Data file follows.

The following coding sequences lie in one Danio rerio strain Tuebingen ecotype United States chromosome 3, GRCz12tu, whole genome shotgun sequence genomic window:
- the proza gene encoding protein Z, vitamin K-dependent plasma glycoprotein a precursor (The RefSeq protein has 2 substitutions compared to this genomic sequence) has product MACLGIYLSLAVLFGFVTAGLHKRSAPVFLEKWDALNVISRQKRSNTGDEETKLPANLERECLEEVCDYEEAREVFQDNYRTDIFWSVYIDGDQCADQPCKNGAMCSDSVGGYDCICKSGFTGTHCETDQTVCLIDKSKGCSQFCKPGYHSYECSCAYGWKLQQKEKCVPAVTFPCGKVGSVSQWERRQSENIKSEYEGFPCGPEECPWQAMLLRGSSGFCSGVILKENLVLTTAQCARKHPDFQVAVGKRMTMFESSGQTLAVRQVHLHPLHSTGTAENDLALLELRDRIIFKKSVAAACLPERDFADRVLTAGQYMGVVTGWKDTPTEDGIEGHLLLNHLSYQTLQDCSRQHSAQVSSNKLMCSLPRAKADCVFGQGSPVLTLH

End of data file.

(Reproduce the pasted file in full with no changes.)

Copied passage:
The following coding sequences lie in one Danio rerio strain Tuebingen ecotype United States chromosome 3, GRCz12tu, whole genome shotgun sequence genomic window:
- the proza gene encoding protein Z, vitamin K-dependent plasma glycoprotein a precursor (The RefSeq protein has 2 substitutions compared to this genomic sequence) has product MACLGIYLSLAVLFGFVTAGLHKRSAPVFLEKWDALNVISRQKRSNTGDEETKLPANLERECLEEVCDYEEAREVFQDNYRTDIFWSVYIDGDQCADQPCKNGAMCSDSVGGYDCICKSGFTGTHCETDQTVCLIDKSKGCSQFCKPGYHSYECSCAYGWKLQQKEKCVPAVTFPCGKVGSVSQWERRQSENIKSEYEGFPCGPEECPWQAMLLRGSSGFCSGVILKENLVLTTAQCARKHPDFQVAVGKRMTMFESSGQTLAVRQVHLHPLHSTGTAENDLALLELRDRIIFKKSVAAACLPERDFADRVLTAGQYMGVVTGWKDTPTEDGIEGHLLLNHLSYQTLQDCSRQHSAQVSSNKLMCSLPRAKADCVFGQGSPVLTLH